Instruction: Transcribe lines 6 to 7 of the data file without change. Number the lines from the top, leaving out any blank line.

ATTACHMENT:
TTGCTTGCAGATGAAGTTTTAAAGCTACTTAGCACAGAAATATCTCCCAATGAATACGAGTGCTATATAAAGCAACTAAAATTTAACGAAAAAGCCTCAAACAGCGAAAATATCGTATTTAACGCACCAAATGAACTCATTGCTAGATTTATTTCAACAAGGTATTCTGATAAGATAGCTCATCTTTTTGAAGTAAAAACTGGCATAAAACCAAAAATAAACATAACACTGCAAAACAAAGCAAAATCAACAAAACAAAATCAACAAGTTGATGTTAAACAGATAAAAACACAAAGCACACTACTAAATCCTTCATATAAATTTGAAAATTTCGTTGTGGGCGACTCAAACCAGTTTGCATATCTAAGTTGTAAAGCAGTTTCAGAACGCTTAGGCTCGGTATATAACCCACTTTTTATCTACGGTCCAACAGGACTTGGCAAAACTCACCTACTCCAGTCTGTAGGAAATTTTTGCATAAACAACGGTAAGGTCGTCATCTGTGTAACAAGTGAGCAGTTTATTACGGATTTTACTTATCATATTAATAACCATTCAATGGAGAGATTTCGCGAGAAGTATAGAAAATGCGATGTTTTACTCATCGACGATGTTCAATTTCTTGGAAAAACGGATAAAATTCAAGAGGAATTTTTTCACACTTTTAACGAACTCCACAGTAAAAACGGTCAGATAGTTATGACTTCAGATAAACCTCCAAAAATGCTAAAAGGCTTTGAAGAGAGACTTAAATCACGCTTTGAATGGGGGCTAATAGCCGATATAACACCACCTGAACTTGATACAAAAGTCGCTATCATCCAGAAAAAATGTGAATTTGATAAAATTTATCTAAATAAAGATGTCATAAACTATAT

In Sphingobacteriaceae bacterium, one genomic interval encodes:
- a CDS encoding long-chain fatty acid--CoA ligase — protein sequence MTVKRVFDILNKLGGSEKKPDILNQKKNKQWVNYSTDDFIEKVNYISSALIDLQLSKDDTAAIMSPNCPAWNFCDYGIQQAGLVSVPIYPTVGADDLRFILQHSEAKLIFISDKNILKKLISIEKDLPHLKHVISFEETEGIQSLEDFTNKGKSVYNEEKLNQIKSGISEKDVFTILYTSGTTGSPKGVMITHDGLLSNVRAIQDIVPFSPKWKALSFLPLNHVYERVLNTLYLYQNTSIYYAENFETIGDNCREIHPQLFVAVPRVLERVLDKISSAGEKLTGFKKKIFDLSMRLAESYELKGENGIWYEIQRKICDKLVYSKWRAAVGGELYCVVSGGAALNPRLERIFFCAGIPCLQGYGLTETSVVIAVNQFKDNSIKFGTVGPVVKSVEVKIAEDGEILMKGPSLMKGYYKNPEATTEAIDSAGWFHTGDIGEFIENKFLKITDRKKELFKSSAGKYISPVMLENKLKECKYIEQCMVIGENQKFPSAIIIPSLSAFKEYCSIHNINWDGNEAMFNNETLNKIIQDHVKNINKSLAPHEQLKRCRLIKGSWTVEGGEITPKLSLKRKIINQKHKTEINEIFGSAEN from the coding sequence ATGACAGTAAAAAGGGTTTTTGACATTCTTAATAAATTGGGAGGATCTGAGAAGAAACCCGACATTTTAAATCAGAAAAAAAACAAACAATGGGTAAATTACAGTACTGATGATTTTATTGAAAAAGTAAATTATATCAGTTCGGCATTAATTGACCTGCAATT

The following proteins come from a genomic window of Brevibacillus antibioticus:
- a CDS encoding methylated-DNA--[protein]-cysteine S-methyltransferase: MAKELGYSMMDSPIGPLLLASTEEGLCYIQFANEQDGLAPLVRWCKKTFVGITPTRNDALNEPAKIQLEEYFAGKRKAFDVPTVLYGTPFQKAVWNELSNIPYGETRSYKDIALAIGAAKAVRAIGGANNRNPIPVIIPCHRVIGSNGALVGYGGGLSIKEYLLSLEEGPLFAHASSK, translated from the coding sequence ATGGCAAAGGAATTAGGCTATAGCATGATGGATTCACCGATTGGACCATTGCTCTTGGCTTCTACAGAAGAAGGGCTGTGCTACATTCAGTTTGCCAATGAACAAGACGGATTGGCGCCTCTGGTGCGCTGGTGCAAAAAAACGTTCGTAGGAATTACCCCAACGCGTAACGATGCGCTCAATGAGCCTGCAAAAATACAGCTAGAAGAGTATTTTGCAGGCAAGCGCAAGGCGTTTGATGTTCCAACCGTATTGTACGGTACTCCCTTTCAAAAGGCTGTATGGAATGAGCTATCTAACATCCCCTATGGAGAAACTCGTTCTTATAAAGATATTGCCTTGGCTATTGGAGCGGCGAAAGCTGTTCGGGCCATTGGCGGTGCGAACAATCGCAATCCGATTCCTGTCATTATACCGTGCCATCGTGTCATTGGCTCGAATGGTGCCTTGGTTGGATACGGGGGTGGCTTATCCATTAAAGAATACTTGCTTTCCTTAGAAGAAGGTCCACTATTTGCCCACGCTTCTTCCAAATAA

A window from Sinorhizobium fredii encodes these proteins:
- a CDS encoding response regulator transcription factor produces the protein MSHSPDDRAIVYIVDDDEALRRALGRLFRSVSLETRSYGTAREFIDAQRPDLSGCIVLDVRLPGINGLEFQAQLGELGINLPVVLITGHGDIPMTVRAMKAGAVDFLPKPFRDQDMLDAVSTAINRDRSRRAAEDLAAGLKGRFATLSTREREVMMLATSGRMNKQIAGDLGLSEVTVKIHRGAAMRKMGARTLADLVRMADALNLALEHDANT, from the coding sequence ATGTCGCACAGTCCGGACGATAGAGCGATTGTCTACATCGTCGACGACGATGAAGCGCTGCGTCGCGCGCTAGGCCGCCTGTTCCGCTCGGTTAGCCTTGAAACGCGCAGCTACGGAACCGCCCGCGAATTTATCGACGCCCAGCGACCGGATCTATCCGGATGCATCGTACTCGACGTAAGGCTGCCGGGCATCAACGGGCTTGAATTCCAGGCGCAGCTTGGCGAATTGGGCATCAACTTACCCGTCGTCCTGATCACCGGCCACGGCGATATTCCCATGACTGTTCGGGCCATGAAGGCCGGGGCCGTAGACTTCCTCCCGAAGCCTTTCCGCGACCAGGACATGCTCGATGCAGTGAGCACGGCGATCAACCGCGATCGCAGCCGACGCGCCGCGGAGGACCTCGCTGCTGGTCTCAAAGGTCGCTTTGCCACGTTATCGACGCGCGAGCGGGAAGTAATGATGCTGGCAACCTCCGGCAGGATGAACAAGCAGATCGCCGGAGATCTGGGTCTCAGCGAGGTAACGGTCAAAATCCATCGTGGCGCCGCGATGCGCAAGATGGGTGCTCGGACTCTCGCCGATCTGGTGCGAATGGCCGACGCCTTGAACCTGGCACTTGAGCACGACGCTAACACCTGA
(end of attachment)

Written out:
A window from Sinorhizobium fredii encodes these proteins:
- a CDS encoding response regulator transcription factor produces the protein MSHSPDDRAIVYIVDDDEALRRALGRLFRSVSLETRSYGTAREFIDAQRPDLSGCIVLDVRLPGINGLEFQAQLGELGINLPVVLITGHGDIPMTVRAMKAGAVDFLPKPFRDQDMLDAVSTAINRDRSRRAAEDLAAGLKGRFATLSTREREVMMLATSGRMNKQIAGDLGLSEVTVKIHRGAAMRKMGARTLADLVRMADALNLALEHDANT, from the coding sequence ATGTCGCACAGTCCGGACGATAGAGCGATTGTCTACATCGTCGACGACGATGAAGCGCTGCGTCGCGCGCTAGGCCGCCTGTTCCGCTCGGTTAGCCTTGAAACGCGCAGCTACGGAACCGCCCGCGAATTTATCGACGCCCAGCGACCGGATCTATCCGGATGCATCGTACTCGACGTAAGGCTGCCGGGCATCAACGGGCTTGAATTCCAGGCGCAGCTTGGCGAATTGGGCATCAACTTACCCGTCGTCCTGATCACCGGCCACGGCGATATTCCCATGACTGTTCGGGCCATGAAGGCCGGGGCCGTAGACTTCCTCCCGAAGCCTTTCCGCGACCAGGACATGCTCGATGCAGTGAGCACGGCGATCAACCGCGATCGCAGCCGACGCGCCGCGGAGGACCTCGCTGCTGGTCTCAAAGGTCGCTTTGCCACGTTATCGACGCGCGAGCGGGAAGTAATGATGCTGGCAACCTCCGGCAGGATGAACAAGCAGATCGCCGGAGATCTGGGTCTCAGCGAGGTAACGGTCAAAATCCATCGTGGCGCCGCGATGCGCAAGATGGGTGCTCGGACTCTCGCCGATCTGGTGCGAATGGCCGACGCCTTGAACCTGGCACTTGAGCACGACGCTAACACCTGA